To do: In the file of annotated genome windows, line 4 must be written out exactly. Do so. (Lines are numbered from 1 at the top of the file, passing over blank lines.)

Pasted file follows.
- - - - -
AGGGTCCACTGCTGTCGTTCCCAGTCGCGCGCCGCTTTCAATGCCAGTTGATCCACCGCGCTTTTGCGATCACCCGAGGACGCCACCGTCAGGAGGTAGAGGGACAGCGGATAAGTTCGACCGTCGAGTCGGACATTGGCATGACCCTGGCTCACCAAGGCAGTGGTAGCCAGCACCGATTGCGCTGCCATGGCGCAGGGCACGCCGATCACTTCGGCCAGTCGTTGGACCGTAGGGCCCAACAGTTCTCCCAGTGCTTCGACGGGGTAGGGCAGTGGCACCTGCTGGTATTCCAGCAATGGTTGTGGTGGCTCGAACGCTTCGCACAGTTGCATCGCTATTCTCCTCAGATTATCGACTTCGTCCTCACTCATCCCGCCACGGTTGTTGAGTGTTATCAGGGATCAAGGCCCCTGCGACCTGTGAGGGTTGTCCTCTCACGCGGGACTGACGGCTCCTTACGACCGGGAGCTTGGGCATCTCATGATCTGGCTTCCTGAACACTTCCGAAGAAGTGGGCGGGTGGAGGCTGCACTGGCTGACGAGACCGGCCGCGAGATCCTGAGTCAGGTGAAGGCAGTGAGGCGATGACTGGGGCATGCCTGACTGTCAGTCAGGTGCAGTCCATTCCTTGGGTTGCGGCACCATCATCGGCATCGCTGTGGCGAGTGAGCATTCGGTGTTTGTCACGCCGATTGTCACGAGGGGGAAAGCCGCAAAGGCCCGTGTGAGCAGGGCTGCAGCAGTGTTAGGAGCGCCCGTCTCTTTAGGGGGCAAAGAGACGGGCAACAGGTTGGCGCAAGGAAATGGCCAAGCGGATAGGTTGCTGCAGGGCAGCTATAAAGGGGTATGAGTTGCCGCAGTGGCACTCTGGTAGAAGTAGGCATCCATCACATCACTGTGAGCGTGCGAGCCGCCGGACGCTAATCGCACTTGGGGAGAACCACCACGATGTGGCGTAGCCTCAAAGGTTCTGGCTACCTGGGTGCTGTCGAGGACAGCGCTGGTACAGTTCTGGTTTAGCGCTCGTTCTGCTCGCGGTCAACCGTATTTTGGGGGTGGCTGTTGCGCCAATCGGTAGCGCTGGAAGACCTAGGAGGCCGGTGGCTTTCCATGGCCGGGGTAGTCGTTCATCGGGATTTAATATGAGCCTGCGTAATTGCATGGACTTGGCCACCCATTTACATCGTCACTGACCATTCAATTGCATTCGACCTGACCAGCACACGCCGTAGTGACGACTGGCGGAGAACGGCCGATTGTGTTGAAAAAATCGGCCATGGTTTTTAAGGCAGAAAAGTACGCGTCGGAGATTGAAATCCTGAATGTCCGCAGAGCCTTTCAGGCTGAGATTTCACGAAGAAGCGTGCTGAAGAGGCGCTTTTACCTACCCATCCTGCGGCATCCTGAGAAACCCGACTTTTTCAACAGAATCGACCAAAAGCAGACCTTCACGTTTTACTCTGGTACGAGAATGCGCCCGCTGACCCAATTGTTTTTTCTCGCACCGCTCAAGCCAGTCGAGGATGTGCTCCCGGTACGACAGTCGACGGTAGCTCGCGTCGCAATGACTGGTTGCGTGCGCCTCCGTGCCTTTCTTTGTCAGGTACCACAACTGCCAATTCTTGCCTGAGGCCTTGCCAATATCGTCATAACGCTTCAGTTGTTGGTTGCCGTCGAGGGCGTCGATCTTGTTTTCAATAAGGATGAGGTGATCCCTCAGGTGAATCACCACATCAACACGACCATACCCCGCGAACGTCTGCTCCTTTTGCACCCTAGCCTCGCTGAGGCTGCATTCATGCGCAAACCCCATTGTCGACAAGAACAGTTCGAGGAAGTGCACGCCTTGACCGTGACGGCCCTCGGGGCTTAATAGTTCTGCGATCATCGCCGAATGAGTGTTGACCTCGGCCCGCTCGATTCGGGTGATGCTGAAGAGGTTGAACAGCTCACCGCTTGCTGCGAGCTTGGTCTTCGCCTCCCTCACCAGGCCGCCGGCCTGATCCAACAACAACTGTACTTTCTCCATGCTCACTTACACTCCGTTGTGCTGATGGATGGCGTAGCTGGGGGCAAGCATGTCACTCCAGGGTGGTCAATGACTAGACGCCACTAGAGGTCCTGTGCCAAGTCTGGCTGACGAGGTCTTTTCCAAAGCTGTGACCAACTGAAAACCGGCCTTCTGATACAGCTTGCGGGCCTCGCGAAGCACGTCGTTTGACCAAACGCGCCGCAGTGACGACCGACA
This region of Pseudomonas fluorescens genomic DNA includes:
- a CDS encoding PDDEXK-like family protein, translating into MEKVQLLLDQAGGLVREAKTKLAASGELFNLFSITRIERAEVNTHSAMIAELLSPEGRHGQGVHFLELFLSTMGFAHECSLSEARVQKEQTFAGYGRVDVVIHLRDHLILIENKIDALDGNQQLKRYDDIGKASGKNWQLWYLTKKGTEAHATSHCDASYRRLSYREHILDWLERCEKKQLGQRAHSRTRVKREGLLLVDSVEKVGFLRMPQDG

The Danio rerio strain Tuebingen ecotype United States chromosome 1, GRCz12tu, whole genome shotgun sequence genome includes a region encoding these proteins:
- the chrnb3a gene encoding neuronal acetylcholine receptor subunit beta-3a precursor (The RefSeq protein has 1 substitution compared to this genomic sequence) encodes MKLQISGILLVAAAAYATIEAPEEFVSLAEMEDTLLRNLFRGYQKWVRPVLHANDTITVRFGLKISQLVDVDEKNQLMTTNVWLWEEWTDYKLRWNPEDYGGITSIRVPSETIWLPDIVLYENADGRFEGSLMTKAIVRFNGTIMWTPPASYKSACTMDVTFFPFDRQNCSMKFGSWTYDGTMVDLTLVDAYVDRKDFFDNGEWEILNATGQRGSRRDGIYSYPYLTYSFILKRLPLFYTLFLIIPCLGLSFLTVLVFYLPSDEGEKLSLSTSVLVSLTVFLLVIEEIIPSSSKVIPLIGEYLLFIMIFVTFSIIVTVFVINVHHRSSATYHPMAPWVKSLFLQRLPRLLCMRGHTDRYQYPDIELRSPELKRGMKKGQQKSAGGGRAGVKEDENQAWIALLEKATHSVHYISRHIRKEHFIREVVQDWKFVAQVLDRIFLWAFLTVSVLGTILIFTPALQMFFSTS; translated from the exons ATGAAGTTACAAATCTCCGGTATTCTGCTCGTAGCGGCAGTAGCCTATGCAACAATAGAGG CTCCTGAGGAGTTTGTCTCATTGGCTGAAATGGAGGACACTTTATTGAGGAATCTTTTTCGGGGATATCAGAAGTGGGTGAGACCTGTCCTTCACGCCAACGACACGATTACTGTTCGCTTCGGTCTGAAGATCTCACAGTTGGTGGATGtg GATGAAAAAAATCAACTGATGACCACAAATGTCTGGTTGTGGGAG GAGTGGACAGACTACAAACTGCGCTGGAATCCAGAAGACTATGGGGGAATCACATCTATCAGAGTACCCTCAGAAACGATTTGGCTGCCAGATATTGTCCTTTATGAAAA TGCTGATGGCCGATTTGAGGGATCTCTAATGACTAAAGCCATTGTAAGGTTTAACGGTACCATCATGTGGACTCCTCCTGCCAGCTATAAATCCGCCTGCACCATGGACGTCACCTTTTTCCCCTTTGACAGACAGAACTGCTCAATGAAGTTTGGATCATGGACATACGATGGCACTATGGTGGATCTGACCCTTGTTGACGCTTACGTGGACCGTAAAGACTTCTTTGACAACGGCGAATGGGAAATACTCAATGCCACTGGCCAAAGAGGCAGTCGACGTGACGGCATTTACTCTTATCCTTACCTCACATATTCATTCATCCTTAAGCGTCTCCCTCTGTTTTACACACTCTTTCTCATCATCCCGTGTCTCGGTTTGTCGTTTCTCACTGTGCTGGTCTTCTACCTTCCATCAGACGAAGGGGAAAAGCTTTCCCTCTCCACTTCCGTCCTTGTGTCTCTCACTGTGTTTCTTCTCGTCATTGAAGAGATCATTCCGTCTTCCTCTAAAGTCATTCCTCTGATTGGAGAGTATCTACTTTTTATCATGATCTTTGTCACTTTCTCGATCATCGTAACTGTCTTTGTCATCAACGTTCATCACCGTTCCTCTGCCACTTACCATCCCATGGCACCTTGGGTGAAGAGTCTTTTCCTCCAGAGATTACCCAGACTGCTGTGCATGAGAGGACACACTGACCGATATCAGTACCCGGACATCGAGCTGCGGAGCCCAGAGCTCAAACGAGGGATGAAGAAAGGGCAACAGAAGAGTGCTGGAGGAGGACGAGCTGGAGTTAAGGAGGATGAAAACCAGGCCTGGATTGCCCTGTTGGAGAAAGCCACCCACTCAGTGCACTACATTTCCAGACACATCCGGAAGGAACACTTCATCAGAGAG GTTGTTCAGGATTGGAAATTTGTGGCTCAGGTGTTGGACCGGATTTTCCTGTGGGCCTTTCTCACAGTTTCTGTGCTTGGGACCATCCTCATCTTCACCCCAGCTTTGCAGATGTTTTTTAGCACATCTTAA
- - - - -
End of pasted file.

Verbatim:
The Danio rerio strain Tuebingen ecotype United States chromosome 1, GRCz12tu, whole genome shotgun sequence genome includes a region encoding these proteins: